April 24 - The Nasdaq closed lower on Monday, underperforming the S&P 500 and the Dow, with pressure from high-profile mega caps as investors awaited results from companies including Microsoft while Tesla shares fell on concerns about its spending plans.
Tesla Inc (TSLA.O) finished down 1.5% after the automaker raised its 2023 capital expenditure forecast to ramp up output, making it the second biggest drag on the benchmark S&P 500 behind Microsoft Corp (MSFT.O).
Shares in Microsoft, up more than 17% so far this year, were under pressure Monday as investors appeared anxious about its results, due out on Tuesday. Another heavyweight laggard was Amazon.com Inc (AMZN.O), which is on deck to report this week along with Alphabet Inc (GOOGL.O), and Meta Platforms Inc (META.O).
A rally in these stocks has supported Wall Street this year, so investors are worried about whether the gains can continue given the gloomy economic outlook.
"People are a little tentative that the outperformance may not continue in earnings season, which thus far has been quite a bit better than expected. Granted the bar was low," said Randy Frederick, managing director, of trading and derivatives at Charles Schwab in Austin, Texas.
Frederick also pointed to anxiety about upcoming economic data such as first-quarter growth and inflation readings.
The Dow Jones Industrial Average (.DJI) rose 66.44 points, or 0.2%, to 33,875.4 while the S&P 500 (.SPX) gained 3.52 points, or 0.09%, at 4,137.04. The Nasdaq Composite (.IXIC) dropped 35.25 points, or 0.29%, to 12,037.20.
Among the S&P 500's 11 major sectors, energy was the strongest, rising 1.5%, while technology (.SPLRCT) was the weakest, down 0.4%.
Michael James, managing director of equity trading at Wedbush Securities in Los Angeles, said the Philadelphia semiconductor index (.SOX), which closed down 0.5%, was likely underperforming due to increasing global tensions with China.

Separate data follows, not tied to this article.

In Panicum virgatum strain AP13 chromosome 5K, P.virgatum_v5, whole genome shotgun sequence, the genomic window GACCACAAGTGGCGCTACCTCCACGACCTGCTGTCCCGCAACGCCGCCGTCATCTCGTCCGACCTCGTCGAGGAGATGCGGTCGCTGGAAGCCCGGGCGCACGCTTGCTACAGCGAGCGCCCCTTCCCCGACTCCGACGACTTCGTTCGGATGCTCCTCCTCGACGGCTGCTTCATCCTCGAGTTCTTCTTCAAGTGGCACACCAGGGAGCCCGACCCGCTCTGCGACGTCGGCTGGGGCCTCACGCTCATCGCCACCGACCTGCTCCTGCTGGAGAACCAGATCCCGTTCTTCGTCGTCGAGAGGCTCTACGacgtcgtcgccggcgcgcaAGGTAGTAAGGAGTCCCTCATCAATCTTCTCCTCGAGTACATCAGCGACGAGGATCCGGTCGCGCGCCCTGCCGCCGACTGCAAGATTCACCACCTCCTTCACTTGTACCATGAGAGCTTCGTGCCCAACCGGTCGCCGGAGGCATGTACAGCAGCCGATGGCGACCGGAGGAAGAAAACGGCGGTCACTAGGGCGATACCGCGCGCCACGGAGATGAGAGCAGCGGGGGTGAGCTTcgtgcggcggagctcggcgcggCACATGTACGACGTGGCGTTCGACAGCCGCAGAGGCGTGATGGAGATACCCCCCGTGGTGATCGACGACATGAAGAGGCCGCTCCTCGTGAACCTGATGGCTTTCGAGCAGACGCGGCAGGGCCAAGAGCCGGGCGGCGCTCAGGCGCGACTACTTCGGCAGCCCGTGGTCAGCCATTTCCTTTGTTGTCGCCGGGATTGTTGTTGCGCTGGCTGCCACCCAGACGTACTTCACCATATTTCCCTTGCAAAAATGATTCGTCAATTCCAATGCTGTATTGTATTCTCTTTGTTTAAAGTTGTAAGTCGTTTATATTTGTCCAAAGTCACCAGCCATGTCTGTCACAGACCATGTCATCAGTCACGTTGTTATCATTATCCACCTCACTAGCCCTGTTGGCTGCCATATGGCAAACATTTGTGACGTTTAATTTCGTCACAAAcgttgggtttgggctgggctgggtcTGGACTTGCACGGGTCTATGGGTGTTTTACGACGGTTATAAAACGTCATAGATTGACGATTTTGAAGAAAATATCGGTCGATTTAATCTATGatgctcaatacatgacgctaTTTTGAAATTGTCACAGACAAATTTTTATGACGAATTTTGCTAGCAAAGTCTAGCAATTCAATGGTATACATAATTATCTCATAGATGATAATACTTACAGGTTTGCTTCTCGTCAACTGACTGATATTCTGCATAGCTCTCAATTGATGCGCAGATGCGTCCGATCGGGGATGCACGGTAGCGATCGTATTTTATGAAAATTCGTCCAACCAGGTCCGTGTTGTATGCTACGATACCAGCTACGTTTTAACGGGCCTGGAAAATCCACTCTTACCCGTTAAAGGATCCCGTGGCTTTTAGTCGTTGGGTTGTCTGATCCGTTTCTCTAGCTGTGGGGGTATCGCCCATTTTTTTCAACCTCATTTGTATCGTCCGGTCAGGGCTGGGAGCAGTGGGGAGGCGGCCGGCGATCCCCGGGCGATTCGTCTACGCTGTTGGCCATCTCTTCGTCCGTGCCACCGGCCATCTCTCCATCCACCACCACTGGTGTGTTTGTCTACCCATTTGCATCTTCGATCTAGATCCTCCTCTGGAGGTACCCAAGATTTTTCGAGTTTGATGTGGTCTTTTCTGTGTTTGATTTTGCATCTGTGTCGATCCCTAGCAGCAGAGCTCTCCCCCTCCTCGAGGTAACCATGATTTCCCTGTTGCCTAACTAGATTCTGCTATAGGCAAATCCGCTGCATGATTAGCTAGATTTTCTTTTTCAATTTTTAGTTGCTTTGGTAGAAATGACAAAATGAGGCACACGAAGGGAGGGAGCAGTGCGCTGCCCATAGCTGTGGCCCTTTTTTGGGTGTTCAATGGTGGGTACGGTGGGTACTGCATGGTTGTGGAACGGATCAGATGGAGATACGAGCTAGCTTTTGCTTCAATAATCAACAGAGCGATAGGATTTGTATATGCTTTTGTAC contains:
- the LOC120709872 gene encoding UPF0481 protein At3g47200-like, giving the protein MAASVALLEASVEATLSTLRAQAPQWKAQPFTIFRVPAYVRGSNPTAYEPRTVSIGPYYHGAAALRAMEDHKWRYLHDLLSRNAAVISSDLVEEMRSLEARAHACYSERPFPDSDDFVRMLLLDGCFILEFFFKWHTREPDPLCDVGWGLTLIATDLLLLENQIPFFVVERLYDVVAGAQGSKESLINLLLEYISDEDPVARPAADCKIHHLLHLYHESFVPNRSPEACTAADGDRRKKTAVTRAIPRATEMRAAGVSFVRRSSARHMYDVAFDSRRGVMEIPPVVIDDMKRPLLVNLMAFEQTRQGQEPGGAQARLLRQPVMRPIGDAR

U.S. stocks have largely held steady through the start of the earnings season on stronger-than-expected results from big banks, allaying concerns about contagion from the regional banking crisis in March.
Of the 90 S&P 500 companies that have reported first-quarter results so far, nearly 77% have topped analysts' estimates compared with the long-term average beat rate of 66%, as per Refinitiv IBES data.
Early readings of first-quarter U.S. GDP, personal consumption expenditure index (PCE) for March, and April consumer confidence are among the data scheduled for release this week.
Mixed data last week cemented bets of a 25-basis-point rate hike by the Federal Reserve in May, with money market traders pricing in a 92% chance of such a move, according to CME Group's Fedwatch tool. Fed policymakers said in the past week that the central bank has more work to do to bring down inflation.
U.S. Treasury yields eased following recent signs of slowing inflation and economic activity, though investors appeared increasingly concerned about a government spending stand-off and the potential for the United States to hit its debt ceiling sooner than expected.
U.S. House of Representatives Speaker Kevin McCarthy said the House would vote on his spending and debt bill this week.
Amazon fell 0.7% while Meta pared earlier losses to close off just 0.04%. Google's parent Alphabet managed a 0.5% gain. AT&T Inc (T.N), which reported disappointing results on Thursday, deepened last week's losses with a 3.8% drop on Monday.
Also dragging on the S&P 500 was air conditioner maker Carrier Global Corp (CARR.N), which closed down 7.3%, after reports, citing unidentified sources, said it was in advanced talks to acquire German industrial manufacturer Viessmann for more than $12 billion including debt.
In the penny-stock department, shares in once-popular home goods retailer Bed Bath & Beyond (BBBY.O) tumbled 35.7% to 19 cents after it declared bankruptcy on Sunday. Retail rivals including Target Corp (TGT.N) and Walmart Inc (WMT.N) gained 1.1% and 0.7% respectively on Monday.
After closing up 12.2%, First Republic Bank (FRC.N) shares lost ground in after-the-bell trading following the closely watched regional bank's quarterly report, which showed its deposits fell 41% in the first quarter.
The stock was last down almost 87% year-to-date as the U.S. banking crisis sent investors to the exits.
Advancing issues outnumbered decliners on the NYSE by a 1.32-to-1 ratio; on Nasdaq, a 1.41-to-1 ratio favoured decliners.
The S&P 500 posted 21 new 52-week highs and two new lows; the Nasdaq Composite recorded 64 new highs and 201 new lows.
On U.S. exchanges 9.54 billion shares changed hands compared with the 10.30 billion average for the last 20 sessions.